If you have a cat, you might want to ask them to leave the room for a few minutes. We are about to demonstrate once more why cats may be some of the world’s worst jerks. And no, this isn’t some dog-funded propaganda designed to persuade you to support the best lads and girls! (R-really!)
As you journey down into the untamed areas of feline jerkitude, upvote your favorite pics of cats playing bad. Also, don’t forget to post any photos of your meanie meowhole cats in the comments section. Do you need any more evidence that not every feline is a noble large cat with a majestic bearing and great meowners? How we act around cats has a significant impact on how they act. One study found that cats were far more social and spent significantly more time with individuals who paid attention to them than with persons who ignored them.
Providing what you expect to receive, taking proper care of your pet, and gradually building friendship relationships is one method to ensure that your cat is giving you the love, attention, and devotion that you deserve. This entails feeding your pet a nutritious food, providing ample exercise, and lavishing care on it. Even if some individual animals are big ol’ meanies no matter what you do, if they know they’re being looked after by their faithful butlers, they’ll quit pooping in your shoes and knocking items off the kitchen counter to gain your attention (aka us).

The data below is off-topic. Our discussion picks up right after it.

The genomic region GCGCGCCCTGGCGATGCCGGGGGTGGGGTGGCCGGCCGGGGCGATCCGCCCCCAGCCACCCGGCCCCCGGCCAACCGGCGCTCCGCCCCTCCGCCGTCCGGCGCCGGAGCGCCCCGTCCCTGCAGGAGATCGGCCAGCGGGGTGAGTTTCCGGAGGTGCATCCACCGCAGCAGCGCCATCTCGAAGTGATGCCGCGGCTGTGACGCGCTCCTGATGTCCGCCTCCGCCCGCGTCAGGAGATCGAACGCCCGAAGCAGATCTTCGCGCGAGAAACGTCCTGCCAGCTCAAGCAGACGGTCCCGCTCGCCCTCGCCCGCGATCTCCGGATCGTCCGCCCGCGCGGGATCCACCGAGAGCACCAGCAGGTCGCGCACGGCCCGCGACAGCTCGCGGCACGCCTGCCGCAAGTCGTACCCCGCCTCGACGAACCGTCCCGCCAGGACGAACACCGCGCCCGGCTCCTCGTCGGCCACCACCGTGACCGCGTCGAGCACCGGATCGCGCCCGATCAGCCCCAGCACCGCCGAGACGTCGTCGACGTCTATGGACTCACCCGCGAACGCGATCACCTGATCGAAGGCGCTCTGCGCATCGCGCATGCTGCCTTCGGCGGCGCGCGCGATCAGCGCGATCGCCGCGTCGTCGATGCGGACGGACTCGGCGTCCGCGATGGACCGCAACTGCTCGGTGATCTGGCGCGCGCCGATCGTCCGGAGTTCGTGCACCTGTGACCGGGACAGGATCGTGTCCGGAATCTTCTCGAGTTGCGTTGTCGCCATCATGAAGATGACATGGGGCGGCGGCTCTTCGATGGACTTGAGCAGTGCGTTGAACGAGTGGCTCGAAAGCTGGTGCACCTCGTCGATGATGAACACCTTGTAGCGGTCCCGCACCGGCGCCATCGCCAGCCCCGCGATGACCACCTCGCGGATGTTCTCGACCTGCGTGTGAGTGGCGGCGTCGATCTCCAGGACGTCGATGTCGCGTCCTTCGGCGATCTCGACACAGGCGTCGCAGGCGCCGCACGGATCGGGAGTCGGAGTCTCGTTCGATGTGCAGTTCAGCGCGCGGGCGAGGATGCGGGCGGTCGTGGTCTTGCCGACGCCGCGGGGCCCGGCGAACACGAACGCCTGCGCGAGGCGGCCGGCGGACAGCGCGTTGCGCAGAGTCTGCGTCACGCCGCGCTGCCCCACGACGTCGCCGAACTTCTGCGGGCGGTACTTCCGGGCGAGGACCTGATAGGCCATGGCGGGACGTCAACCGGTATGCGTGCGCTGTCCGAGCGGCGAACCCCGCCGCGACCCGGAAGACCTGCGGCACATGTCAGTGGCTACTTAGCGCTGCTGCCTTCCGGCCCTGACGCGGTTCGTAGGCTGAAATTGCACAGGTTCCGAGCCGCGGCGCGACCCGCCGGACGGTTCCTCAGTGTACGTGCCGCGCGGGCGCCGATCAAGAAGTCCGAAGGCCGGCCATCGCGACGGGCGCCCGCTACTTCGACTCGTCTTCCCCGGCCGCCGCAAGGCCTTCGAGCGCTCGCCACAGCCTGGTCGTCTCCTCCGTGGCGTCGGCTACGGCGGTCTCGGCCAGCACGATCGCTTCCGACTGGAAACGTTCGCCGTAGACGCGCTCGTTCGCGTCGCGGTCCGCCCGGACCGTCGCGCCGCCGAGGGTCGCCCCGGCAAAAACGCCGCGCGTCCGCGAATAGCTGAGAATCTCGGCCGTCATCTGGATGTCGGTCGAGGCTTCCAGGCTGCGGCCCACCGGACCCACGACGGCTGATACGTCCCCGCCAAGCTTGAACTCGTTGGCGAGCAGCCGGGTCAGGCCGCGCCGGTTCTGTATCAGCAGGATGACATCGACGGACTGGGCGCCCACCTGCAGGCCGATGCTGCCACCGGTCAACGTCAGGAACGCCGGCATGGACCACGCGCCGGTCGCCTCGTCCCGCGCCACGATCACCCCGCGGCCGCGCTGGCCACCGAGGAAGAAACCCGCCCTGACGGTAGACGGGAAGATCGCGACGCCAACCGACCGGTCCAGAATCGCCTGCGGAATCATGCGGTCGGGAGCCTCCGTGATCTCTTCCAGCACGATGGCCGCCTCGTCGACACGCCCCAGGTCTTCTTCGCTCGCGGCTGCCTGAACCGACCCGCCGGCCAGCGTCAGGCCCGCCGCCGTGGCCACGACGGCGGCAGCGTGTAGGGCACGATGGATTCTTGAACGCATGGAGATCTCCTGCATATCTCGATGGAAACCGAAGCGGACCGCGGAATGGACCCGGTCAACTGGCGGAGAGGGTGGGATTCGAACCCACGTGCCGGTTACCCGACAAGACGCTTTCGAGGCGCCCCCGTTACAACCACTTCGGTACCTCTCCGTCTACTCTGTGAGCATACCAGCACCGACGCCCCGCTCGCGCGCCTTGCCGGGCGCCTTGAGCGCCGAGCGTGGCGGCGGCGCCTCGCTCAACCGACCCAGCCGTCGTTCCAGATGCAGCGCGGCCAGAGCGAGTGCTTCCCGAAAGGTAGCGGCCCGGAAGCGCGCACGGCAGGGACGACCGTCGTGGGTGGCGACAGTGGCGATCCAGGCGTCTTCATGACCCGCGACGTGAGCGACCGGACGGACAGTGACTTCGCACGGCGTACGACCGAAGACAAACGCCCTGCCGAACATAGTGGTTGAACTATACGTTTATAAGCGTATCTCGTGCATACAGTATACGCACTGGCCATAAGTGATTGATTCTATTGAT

Check out our previous part: Part 1
Cats, like teenagers, may act out due to a build-up of pent-up energy (or concern about the world's failure to appreciate their talent). The PDSA, the UK's premier pet charity, spoke with us a on how to care for cats, keep them slim and healthy, and help prevent feline obesity. After all, you have to provide a helping hand if you want your mischievous pet to have a long and happy life.
Owners who want their cats to be leaner and healthier should constantly weigh their food and choose a diet that is appropriate for their life stage and activity levels, according to the PDSA. This involves limiting your cat's access to everything in your kitchen and consulting your veterinarian or nurse about what they recommend for your pet.
However, while you're at home, you should try to engage your cat in a variety of interactive games to encourage them to get up and about.
"Fishing rod-style toys are ideal for this," the PDSA explained, "but encouraging jumping, running, and playing will also assist, and some cats can even be trained to play 'fetch' and will enjoy the time spent with you." You'll get your cat moving, spend quality time with him, and who knows, all that extra exercise may be beneficial to pet owners as well.